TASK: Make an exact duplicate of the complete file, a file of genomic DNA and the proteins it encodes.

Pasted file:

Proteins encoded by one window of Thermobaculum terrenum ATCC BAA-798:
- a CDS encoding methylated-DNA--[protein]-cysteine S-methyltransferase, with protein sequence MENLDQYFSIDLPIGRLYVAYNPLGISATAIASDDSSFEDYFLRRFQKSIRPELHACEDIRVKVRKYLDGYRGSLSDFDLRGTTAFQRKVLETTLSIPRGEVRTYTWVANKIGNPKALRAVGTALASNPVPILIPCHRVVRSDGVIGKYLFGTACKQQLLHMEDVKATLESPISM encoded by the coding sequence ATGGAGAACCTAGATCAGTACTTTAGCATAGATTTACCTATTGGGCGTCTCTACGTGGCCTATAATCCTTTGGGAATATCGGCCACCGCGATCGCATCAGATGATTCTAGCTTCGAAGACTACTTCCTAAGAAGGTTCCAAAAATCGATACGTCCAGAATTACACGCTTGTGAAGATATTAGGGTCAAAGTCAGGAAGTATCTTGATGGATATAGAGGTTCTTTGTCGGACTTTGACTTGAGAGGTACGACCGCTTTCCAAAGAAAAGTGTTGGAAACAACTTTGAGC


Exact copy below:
Proteins encoded by one window of Thermobaculum terrenum ATCC BAA-798:
- a CDS encoding methylated-DNA--[protein]-cysteine S-methyltransferase, with protein sequence MENLDQYFSIDLPIGRLYVAYNPLGISATAIASDDSSFEDYFLRRFQKSIRPELHACEDIRVKVRKYLDGYRGSLSDFDLRGTTAFQRKVLETTLSIPRGEVRTYTWVANKIGNPKALRAVGTALASNPVPILIPCHRVVRSDGVIGKYLFGTACKQQLLHMEDVKATLESPISM encoded by the coding sequence ATGGAGAACCTAGATCAGTACTTTAGCATAGATTTACCTATTGGGCGTCTCTACGTGGCCTATAATCCTTTGGGAATATCGGCCACCGCGATCGCATCAGATGATTCTAGCTTCGAAGACTACTTCCTAAGAAGGTTCCAAAAATCGATACGTCCAGAATTACACGCTTGTGAAGATATTAGGGTCAAAGTCAGGAAGTATCTTGATGGATATAGAGGTTCTTTGTCGGACTTTGACTTGAGAGGTACGACCGCTTTCCAAAGAAAAGTGTTGGAAACAACTTTGAGC